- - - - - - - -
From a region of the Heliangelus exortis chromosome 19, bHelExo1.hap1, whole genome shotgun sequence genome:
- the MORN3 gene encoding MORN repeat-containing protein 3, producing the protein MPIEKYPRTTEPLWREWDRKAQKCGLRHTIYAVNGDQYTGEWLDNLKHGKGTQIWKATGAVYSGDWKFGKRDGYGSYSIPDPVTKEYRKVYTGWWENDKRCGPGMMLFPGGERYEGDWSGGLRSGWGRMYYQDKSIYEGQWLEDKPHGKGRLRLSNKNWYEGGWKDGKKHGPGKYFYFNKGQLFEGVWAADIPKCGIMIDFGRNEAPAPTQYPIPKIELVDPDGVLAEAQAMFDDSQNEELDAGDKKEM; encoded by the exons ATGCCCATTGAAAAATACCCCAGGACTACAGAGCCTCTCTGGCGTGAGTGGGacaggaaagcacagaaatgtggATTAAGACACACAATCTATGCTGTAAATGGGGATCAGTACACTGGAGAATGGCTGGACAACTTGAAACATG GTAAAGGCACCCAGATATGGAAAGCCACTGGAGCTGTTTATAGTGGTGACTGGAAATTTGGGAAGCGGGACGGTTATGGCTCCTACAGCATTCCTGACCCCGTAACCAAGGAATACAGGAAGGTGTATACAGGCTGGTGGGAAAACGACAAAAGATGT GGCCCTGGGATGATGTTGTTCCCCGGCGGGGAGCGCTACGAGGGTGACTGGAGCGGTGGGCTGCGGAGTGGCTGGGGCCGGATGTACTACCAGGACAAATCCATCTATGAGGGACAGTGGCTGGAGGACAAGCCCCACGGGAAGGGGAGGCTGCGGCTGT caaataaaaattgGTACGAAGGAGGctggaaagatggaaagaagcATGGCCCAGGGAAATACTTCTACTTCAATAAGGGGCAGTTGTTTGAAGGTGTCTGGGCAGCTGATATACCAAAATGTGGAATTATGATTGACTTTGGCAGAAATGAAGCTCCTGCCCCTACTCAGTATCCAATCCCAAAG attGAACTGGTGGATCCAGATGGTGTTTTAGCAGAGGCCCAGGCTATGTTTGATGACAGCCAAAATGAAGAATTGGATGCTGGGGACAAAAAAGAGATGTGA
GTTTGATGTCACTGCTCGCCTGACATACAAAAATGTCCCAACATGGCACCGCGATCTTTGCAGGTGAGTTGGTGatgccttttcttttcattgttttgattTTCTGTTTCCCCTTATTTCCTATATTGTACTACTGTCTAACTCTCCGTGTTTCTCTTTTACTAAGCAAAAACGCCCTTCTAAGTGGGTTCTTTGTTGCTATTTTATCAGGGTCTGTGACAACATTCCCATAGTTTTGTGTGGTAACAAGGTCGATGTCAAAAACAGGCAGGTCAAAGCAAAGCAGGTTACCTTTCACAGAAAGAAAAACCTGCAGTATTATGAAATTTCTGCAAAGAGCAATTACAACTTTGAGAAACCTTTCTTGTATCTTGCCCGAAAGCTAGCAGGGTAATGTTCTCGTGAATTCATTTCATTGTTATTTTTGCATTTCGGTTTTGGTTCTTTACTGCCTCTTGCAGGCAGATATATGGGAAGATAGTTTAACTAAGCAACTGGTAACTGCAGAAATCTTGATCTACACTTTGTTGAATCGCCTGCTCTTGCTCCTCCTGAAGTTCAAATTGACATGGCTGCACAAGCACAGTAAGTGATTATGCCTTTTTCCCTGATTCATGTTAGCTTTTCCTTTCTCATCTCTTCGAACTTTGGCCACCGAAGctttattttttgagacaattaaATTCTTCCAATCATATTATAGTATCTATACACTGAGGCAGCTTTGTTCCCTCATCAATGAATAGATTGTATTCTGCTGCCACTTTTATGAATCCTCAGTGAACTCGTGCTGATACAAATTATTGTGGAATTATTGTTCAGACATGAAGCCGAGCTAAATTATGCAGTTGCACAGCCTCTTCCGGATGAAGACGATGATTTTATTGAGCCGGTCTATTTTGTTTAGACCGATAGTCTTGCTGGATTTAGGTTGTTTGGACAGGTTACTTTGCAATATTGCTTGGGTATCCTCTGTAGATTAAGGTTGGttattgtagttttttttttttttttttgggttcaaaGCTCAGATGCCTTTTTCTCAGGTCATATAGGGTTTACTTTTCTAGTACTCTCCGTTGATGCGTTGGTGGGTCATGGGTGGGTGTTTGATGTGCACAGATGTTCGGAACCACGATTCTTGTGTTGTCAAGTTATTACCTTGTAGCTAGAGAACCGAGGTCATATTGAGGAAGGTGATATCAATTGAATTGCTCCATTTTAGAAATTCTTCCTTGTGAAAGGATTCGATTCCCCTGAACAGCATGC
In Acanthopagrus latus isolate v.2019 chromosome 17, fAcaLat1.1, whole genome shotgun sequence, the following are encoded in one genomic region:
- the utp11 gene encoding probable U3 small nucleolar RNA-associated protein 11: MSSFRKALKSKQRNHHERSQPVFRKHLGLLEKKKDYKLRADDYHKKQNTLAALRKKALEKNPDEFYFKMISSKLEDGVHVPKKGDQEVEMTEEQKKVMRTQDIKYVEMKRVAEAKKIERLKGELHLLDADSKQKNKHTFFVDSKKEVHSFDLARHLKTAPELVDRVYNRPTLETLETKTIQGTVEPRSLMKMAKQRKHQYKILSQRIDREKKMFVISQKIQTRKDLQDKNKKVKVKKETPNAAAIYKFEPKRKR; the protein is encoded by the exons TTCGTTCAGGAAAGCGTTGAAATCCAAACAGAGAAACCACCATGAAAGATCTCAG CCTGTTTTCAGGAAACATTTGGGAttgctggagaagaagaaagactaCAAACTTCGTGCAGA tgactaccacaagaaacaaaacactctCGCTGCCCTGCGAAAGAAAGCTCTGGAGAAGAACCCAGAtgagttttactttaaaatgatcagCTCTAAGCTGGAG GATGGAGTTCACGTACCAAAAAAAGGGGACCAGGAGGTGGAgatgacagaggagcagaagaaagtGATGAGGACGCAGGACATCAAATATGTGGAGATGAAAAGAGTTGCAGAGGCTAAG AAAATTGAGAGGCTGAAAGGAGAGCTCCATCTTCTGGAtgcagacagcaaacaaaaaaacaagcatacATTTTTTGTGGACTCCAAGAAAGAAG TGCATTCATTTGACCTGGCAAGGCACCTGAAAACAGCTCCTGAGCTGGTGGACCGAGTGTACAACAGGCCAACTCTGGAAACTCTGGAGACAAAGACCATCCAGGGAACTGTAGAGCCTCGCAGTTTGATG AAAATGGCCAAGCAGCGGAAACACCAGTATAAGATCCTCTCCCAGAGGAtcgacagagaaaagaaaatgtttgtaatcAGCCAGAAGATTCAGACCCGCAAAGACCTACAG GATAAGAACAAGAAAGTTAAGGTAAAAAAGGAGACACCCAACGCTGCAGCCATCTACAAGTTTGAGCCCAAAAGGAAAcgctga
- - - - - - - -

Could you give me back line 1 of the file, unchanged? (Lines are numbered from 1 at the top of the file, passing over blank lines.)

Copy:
From a region of the Heliangelus exortis chromosome 19, bHelExo1.hap1, whole genome shotgun sequence genome: